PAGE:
Personal effects, Jan. 27
BY JERRY SAMPSON
Question: Dear Jerry, I would like your opinion of this old dough bowl that was purchased in Missouri about 20 years ago. I’ve never seen one that’s been painted, but this paint looks very old and the bowl seems well-used.
The white paint inside is mostly worn off. Initials ANS are stamped twice in the bottom of the bowl. Would that be the maker? Do you suppose it was really used for mixing dough, or did someone paint it for decoration?
Forgot to say that the dough bowl measures 26″ long by 13″ wide.
Answer: Of course dough bowls were used for dough. I imagine that they were used often too. Everyday in fact. Bread now is considered merely another nasty carb, when it was once the staff of life. Bread making was one of the first and most important skills that a young woman learned, some men too.
Collectors today love dough bowls for their primitive look and the ability to store things in a decorative manner.
Your bowl puzzles me, however. I’ve never seen a dough bowl that was painted on the INTERIOR. Outside, sure. Anywhere a hard working housewife could grab a little happiness or creativity, it was usually in the form of paint. At the time, it was likely brighter and bolder, without the hand of patina to change it.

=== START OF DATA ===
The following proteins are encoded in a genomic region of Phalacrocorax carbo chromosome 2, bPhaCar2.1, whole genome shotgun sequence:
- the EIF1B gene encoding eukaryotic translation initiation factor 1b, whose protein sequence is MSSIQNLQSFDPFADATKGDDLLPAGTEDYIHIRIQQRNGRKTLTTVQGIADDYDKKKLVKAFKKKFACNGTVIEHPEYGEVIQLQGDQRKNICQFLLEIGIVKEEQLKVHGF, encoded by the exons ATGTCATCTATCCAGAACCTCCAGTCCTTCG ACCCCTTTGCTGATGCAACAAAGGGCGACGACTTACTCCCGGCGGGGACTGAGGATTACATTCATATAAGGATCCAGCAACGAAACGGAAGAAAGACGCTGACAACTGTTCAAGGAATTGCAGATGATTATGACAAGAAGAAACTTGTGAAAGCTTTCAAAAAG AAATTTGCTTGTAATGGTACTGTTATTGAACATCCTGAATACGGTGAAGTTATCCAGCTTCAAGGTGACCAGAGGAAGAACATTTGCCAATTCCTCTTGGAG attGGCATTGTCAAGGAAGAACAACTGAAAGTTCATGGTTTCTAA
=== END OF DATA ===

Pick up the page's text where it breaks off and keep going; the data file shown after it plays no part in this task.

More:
The red paint on your bowl shows wear but not age. Again, its the white-painted interior that stumps me.
An early homemaker or craftsman would have know that this bowl would have been scraped and scrubbed out on a regular basis, so why paint it? Who wants paint in their bread?
The initials are also slightly alarming. Sure, they signed, carved and stamped things from time to time. But this is double stamped. Is it a maker or owner?
This is the bad thing about photos. I can’t really see it, feel it or smell it. Yes, smell is important too.
Here is what I think, working with what I have. I think you have a old dough bowl, likely imported from Eastern Europe where such things are still plentiful. But at some time, someone smeared a coat of desirable red paint on its outside and added an interior of white. They then set up “wearing and scrubbing” off the old paint to give it an aged appearance. So it’s kind of new and old. That’s what I think — it’s an old bowl with new-ish paint.
I’d think that in a nice antiques or gift shop that you’d see this bowl priced at about $75. It’s still beautiful! Thanks for sharing it.